Ms. Williams: The Defendants relied on three customers that they claim were customers of Olympus or Gyrus. These were not customers of Olympus or Gyrus, nor had I made any sales presentations to the three surgeons who allegedly complained against me. They were not my customers . . . .
The Court: I don't remember seeing any evidence on that in your papers. I can't consider argument now, so if you can point that out to me - - I read this, but I always want to know if I've missed something. And so if you can show me a declaration that you've submitted with those facts, I would be glad to consider it.
Ms. Williams: Okay. In the - - well, Your Honor, on my objections, I stated that I objected to the - - to the declarations of the customers as hearsay. They were not verified. Because, again, I didn't believe that these customers would actually make any comments or statements about me or my performance when they had no point of reference because I never presented any products - - I never made any appointments with these customers to present any products.....

Hr'g Tr. 7:17-8:12, ECF 235. Later during the hearing, the Court explicitly stated “I didn't get a declaration from you, except to indicate - - to submit the documents. So I don't have this evidence.” Id. at 24:13-15; see also Id. at 24:22-25 (“[Y]ou're giving me facts that needed to be in a declaration of yours, and I didn't get that declaration. So I'm not going to hear anything more on additional facts because I can't consider them.”). Ms. Williams acknowledged that the Court had no such declaration. Id. at 24:16 (responding “[r]ight” to the Court's comments).

         Ms. Williams was again alerted of the fact that the undersigned had not received a declaration laying out her version of the facts in the Court's ruling on Defendants' summary judgment motions, as Ms. Williams emphasizes in the present motion. Mot. 2; see Summary Judgment Order 2 n.4 (“In her opposition, Plaintiff argues that the decision to split the territory was racially motivated and that Caucasian Territory Managers with territories the same size or larger were not split. Ms. Williams, however, provides no evidence to support this argument, and she did not provide a declaration stating the facts despite the instructions on the pro se form to submit a declaration with the facts along with the motion.” (citations omitted)); id. at 18 n.13 (“At the hearing, Williams argued that the three customers were not customers of Olympus or Gyrus and the three surgeons who complained about her were not her customers. However, Williams provides no evidence of this, nor did she submit a declaration laying out her version of the facts as instructed to do by the pro se form.” (citations omitted)).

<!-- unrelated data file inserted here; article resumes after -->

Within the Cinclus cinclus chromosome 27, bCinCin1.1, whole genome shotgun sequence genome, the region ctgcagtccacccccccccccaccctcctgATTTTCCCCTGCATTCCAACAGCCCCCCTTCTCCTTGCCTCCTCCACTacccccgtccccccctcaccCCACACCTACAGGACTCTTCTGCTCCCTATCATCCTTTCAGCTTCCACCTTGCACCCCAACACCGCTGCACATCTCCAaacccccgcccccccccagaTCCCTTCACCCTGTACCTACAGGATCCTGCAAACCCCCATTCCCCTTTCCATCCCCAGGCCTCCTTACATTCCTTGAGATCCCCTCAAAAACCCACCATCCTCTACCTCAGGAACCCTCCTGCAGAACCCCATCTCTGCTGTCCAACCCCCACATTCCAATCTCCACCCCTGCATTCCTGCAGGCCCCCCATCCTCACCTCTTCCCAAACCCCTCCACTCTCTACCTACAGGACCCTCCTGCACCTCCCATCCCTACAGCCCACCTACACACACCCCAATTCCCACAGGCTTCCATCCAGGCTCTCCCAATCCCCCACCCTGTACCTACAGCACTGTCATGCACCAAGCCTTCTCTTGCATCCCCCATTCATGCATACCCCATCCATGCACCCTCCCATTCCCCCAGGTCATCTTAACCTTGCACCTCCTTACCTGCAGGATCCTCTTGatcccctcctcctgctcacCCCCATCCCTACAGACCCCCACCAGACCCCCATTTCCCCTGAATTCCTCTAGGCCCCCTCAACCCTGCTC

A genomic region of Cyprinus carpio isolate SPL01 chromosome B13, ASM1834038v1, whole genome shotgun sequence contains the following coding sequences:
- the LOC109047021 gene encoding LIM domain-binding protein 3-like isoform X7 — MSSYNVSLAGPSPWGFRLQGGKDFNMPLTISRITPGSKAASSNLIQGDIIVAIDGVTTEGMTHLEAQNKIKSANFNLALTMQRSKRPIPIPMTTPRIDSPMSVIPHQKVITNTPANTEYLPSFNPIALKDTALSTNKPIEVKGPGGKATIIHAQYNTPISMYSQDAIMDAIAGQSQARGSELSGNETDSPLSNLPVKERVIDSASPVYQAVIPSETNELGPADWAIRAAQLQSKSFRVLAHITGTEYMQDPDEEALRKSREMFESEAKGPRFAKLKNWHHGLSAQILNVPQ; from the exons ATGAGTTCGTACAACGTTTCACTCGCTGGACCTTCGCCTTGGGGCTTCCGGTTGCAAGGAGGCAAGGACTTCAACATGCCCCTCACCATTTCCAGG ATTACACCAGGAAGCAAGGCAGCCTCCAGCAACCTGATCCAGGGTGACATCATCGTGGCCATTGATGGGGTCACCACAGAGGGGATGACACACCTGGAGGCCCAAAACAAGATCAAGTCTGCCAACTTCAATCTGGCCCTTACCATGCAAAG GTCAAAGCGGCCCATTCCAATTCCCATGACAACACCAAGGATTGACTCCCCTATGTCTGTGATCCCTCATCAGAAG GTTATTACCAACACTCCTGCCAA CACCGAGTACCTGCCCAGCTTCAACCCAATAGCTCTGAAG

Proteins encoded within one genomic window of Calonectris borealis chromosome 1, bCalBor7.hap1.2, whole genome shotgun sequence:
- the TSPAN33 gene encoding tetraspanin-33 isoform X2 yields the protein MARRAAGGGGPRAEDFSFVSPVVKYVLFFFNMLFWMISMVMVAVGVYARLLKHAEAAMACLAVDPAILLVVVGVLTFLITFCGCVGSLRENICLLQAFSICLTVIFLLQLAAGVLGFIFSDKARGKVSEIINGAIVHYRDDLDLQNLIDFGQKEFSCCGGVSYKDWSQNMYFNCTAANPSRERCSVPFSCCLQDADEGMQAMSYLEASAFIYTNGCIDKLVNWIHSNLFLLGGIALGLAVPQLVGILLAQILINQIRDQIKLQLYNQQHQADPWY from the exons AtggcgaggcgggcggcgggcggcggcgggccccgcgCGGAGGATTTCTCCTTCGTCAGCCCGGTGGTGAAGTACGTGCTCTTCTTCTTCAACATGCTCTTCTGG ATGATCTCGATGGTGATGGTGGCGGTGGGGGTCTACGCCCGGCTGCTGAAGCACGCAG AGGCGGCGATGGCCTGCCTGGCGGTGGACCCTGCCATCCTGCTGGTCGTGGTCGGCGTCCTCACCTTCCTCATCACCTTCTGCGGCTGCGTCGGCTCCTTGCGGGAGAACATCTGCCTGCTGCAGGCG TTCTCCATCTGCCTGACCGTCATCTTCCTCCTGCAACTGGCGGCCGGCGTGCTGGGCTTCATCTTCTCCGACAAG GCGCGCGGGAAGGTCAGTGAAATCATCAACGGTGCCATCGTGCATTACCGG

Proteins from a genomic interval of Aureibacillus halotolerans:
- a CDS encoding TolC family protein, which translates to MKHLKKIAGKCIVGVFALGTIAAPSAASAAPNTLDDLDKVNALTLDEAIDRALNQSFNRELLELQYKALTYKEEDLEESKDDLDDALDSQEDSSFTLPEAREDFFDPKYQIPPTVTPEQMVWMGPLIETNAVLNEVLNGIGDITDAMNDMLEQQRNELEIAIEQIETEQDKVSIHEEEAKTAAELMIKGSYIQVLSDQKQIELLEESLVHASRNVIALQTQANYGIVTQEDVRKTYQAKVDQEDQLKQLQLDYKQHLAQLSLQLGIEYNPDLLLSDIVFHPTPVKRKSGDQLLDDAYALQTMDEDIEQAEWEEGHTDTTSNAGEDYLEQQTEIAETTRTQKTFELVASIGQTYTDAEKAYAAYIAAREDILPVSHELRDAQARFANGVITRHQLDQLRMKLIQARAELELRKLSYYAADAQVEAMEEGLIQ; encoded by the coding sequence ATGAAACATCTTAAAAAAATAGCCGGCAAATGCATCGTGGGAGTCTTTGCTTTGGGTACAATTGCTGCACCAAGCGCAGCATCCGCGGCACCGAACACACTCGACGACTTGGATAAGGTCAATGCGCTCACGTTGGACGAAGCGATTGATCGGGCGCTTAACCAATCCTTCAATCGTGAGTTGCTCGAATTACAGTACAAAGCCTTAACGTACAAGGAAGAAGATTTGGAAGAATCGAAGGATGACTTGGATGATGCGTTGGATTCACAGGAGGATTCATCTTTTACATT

Despite this knowledge, Ms. Williams did not file the instant motion until more than four months after the hearing and three months after the Court issued its ruling and entered judgment. Accordingly, the Court concludes that this motion was not filed within a reasonable time. See Plotkin v. Pacific Tel. & Tel. Co.,688 F.2d 1291, 1293 n.2 (9th Cir. 1982) (agreeing that Rule 60(b) motion did not comply with the reasonable time requirement where the motion was filed 18 days after the expiration of the time for appeal of the order); Zamora v. Wells Fargo Bank, N.A., No. 13-cv-134, 2014 WL 2093763, at *3 (N.D. Cal. May 19, 2014) (finding that an unexplained delay of four months was unreasonable under Rule 60(b)); McPhatter v. Ryan, No. CV 11-814, 2013 WL 428280, at *5 (D. Ariz. Feb. 4, 2013) (unexplained delay of four months and five days justified denying Rule 60(b)(1) motion as untimely, as did fact that nothing impeded plaintiffs awareness of the grounds relied upon); Regan v. Frank, No. 06-66, 2008 WL 508067, at *3-4 (D. Haw. Feb. 26, 2008) (denial of plaintiff s Rule 60(b)(1) and (6) motion as untimely justified where plaintiff waited over four months to file it, and ‚Äúprovided no reasonable justification for his continued ...